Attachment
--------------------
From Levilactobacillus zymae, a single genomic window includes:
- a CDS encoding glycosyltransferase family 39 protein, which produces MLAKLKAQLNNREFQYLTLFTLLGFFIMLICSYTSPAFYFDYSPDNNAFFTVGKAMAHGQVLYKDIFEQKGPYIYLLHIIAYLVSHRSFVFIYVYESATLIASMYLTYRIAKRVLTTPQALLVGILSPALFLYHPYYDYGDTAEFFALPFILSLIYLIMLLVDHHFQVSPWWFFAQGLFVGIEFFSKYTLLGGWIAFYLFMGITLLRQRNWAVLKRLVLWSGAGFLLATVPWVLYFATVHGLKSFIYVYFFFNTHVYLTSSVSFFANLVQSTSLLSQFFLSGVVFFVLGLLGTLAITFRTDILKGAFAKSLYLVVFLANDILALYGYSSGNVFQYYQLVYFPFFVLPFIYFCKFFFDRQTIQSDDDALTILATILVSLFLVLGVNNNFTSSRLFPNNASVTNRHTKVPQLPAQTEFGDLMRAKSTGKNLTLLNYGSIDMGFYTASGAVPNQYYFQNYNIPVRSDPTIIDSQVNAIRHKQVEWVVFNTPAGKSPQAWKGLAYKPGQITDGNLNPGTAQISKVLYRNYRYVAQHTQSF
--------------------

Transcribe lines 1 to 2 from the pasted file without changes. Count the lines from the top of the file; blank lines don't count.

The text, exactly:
From Levilactobacillus zymae, a single genomic window includes:
- a CDS encoding glycosyltransferase family 39 protein, which produces MLAKLKAQLNNREFQYLTLFTLLGFFIMLICSYTSPAFYFDYSPDNNAFFTVGKAMAHGQVLYKDIFEQKGPYIYLLHIIAYLVSHRSFVFIYVYESATLIASMYLTYRIAKRVLTTPQALLVGILSPALFLYHPYYDYGDTAEFFALPFILSLIYLIMLLVDHHFQVSPWWFFAQGLFVGIEFFSKYTLLGGWIAFYLFMGITLLRQRNWAVLKRLVLWSGAGFLLATVPWVLYFATVHGLKSFIYVYFFFNTHVYLTSSVSFFANLVQSTSLLSQFFLSGVVFFVLGLLGTLAITFRTDILKGAFAKSLYLVVFLANDILALYGYSSGNVFQYYQLVYFPFFVLPFIYFCKFFFDRQTIQSDDDALTILATILVSLFLVLGVNNNFTSSRLFPNNASVTNRHTKVPQLPAQTEFGDLMRAKSTGKNLTLLNYGSIDMGFYTASGAVPNQYYFQNYNIPVRSDPTIIDSQVNAIRHKQVEWVVFNTPAGKSPQAWKGLAYKPGQITDGNLNPGTAQISKVLYRNYRYVAQHTQSF